Thus with this system the exact position of the key cylinder is detected by the hall-effect sensor without, however, any contact being made between the key cylinder and the sensor.
The magnet according to the invention is part-cylindrical, laminated, and centered on the axis. In addition the system has two such hall-effect sensors mounted on the latch housing spaced from each other and at a small spacing from the orbit. The magnet has two regions of different magnetic properties angularly spaced from each other relative to the axis. One of the regions is substantially thicker than the other region so that the field strength of the one region is greater than that of the other region. It is also possible for the one region to have a different polarity, or to be otherwise constructed to have a different field density.
The housing in accordance with the invention is made of plastic.
The above and other objects, features, and advantages will become more readily apparent from the following description, reference being made to the accompanying drawing in which:
FIG. 1 is a side view of a detail of the position sensor according to the invention;
FIG. 2 s a sectional and diagrammatic view taken along line II--II of FIG. 1;
FIG. 3 is a section taken along line III--III of FIG. 2; and
FIG. 4 a perspective view of the actuating magnet of the system of his invention.
As seen in FIGS. 1 through 3 a motor-vehicle door latch 8 has a plastic housing 6 in which is journaled a nonferromagnetic nut 1 for rotation about an axis A. A key-operated cylinder 7 is connected along an axis A with the nut 1 for joint coaxial rotation therewith, normally between a center null position, a right-hand locking position, and a left-hand antitheft position. The latch 8 includes the standard fork, pawl, and operating levers (not shown).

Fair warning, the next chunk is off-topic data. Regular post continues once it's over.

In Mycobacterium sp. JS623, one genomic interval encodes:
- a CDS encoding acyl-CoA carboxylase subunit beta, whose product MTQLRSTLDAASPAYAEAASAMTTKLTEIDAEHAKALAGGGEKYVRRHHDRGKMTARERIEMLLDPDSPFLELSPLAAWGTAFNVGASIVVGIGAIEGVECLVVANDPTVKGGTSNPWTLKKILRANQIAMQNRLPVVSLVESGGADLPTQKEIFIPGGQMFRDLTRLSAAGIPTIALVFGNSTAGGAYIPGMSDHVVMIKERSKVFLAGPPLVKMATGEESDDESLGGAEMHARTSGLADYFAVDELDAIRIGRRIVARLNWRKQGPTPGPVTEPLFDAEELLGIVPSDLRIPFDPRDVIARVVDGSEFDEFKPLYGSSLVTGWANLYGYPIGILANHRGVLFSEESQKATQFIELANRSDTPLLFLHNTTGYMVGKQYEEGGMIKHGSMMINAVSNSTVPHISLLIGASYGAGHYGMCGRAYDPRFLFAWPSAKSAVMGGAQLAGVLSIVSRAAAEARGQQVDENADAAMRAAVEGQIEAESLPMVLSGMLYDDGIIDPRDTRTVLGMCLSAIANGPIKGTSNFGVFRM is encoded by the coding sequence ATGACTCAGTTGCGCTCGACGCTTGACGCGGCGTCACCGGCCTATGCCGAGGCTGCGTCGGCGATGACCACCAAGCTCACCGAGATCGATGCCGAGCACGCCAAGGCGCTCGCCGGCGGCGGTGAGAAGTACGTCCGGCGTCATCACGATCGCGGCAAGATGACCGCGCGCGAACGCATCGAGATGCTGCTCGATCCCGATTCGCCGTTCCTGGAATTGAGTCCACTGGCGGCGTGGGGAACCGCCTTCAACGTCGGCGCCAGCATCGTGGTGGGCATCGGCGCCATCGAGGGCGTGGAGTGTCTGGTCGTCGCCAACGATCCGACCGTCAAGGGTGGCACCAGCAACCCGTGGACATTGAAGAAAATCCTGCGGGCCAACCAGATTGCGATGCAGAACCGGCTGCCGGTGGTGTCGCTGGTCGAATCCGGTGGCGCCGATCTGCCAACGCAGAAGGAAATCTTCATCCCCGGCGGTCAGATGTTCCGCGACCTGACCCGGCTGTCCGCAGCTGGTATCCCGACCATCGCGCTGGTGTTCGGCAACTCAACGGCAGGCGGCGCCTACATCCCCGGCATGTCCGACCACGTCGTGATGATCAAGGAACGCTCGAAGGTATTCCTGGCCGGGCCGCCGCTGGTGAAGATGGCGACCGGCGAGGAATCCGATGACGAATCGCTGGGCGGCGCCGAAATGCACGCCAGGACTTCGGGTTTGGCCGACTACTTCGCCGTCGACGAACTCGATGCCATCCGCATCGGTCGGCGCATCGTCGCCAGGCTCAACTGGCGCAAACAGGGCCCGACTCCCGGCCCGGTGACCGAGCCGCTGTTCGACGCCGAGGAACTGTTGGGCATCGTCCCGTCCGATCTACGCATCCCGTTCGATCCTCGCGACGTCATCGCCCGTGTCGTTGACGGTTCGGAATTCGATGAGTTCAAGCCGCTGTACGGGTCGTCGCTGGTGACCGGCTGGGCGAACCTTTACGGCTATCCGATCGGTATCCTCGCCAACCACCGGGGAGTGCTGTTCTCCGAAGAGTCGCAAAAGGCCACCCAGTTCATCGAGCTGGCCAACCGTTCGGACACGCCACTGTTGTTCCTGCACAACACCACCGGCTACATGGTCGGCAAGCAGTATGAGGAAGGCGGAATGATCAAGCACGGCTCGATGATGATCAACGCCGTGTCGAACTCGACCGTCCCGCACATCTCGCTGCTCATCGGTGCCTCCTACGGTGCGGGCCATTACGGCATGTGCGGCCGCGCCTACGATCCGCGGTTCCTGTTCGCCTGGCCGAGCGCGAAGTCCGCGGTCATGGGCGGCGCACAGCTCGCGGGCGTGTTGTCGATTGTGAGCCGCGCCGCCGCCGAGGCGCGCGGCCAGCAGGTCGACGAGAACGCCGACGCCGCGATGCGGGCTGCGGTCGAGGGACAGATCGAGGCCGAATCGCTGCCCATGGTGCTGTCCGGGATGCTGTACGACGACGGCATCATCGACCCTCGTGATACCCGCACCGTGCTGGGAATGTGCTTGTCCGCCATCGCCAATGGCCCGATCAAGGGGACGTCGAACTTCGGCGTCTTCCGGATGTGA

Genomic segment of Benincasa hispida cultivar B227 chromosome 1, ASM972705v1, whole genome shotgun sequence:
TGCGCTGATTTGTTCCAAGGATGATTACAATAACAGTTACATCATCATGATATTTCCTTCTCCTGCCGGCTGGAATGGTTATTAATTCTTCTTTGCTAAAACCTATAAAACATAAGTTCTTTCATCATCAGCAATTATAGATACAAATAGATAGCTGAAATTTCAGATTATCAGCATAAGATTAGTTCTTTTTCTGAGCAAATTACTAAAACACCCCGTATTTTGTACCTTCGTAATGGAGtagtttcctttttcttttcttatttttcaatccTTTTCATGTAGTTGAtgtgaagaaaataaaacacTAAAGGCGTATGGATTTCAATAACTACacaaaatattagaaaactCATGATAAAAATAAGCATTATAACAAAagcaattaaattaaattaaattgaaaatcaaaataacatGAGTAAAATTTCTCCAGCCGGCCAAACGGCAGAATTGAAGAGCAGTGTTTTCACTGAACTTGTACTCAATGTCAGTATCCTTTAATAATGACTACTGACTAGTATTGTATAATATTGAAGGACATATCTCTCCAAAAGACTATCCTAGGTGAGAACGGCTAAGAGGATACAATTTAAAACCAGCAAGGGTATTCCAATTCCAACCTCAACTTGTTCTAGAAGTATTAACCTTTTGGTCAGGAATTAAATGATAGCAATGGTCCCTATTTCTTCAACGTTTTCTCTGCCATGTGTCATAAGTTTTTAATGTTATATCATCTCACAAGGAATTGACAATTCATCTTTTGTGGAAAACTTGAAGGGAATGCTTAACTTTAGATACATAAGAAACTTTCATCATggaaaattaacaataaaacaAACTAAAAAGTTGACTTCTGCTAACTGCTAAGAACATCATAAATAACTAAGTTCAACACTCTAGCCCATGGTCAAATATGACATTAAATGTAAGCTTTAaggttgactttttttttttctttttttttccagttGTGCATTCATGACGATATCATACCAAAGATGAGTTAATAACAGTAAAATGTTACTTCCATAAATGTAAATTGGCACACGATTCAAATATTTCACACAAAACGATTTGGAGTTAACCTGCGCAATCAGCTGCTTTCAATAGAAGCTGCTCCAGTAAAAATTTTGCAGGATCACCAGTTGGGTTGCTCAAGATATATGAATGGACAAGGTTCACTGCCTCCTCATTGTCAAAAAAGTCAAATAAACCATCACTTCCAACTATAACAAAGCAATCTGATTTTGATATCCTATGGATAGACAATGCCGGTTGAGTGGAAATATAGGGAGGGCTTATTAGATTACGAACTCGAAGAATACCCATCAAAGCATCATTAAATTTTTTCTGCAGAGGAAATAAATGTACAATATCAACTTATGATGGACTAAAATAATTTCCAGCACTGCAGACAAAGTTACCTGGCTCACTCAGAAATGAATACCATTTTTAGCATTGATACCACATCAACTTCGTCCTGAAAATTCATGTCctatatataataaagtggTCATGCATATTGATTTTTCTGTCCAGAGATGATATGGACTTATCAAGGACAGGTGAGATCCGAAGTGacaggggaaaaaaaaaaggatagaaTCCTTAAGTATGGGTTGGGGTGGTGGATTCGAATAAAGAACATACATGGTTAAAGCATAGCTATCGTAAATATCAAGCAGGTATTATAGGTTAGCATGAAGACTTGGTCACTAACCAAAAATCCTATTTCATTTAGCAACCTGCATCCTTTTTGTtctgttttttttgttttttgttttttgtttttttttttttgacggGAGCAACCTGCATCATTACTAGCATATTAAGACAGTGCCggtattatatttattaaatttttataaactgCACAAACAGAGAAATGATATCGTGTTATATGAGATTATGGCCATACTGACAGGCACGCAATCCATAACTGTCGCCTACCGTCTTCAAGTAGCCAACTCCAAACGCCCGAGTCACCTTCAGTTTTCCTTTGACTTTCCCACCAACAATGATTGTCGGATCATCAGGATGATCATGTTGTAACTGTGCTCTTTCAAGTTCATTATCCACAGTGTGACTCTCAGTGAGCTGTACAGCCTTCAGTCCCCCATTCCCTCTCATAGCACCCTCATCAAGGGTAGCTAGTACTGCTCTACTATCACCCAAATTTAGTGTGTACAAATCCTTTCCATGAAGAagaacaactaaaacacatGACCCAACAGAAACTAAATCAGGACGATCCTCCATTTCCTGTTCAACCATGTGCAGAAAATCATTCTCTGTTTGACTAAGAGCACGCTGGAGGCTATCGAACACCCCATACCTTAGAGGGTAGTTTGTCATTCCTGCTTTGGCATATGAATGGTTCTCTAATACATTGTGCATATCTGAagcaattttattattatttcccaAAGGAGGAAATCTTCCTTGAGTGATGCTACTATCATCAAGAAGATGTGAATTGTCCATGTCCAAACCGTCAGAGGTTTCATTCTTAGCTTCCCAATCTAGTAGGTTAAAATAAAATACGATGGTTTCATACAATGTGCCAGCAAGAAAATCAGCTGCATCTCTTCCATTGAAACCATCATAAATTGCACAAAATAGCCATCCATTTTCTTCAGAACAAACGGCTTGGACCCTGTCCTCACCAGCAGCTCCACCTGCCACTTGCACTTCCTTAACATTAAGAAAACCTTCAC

According to the invention a part-cylindrical and laminated permanent magnet 3 that is polarized radially of the axis A is imbedded in the nut 1 and imbedded in the latch housing 6 immediate adjacent it are two axially spaced hall-effect sensors 3 and 4 connected to a central controller 9 of the lock system. The magnet 3 has as shown in FIG. 3 an angularly extending relatively thick arm 5' that is of high flux density and moves past the sensor 3 and a relatively thin arm 5" that similarly moves past the sensor 4. Each sensor 3 and 4 includes a hall-effect transistor whose resistance changes as it is traversed by a magnetic field as well as an amplifier and comparator for emitting an output, typically a pulse, when the respective transistor is traversed by a magnetic field exceeding a predetermined flux density.
The controller 9 serves to set the other latches of the motor vehicle having the latch 6 in the same position as the latch 6. Thus if the latch 6 is physically set in the locked position by the cylinder 7, the other latches 6 of the vehicle are set by respective actuators in their locked positions. Similarly unlocking the latch 6 with the cylinder 7 unlocks the other latches and setting the latch 6 in the antitheft position sets the antitheft mode all around.
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|U.S. Classification||70/264, 70/DIG.30, 70/276|
|International Classification||E05B81/64, E05B83/36, E05B47/00, E05B17/22, B60J5/00|
|Cooperative Classification||Y10T70/7057, Y10T70/65, Y10S70/30, E05B83/36, E05B81/64|
|Feb 26, 1998||AS||Assignment|
Owner name: KIEKERT AG, GERMANY
Free format text: ASSIGNMENT OF ASSIGNORS INTEREST;ASSIGNORS:BARTEL, PETER;MENKE, JOHANNES-THEODOR;TORKOWSKI, THORSTEN;REEL/FRAME:009056/0837;SIGNING DATES FROM 19980106 TO 19980112
|Sep 5, 2002||FPAY||Fee payment|
Year of fee payment: 4
|Oct 4, 2006||FPAY||Fee payment|
Year of fee payment: 8
|Sep 30, 2010||FPAY||Fee payment|
Year of fee payment: 12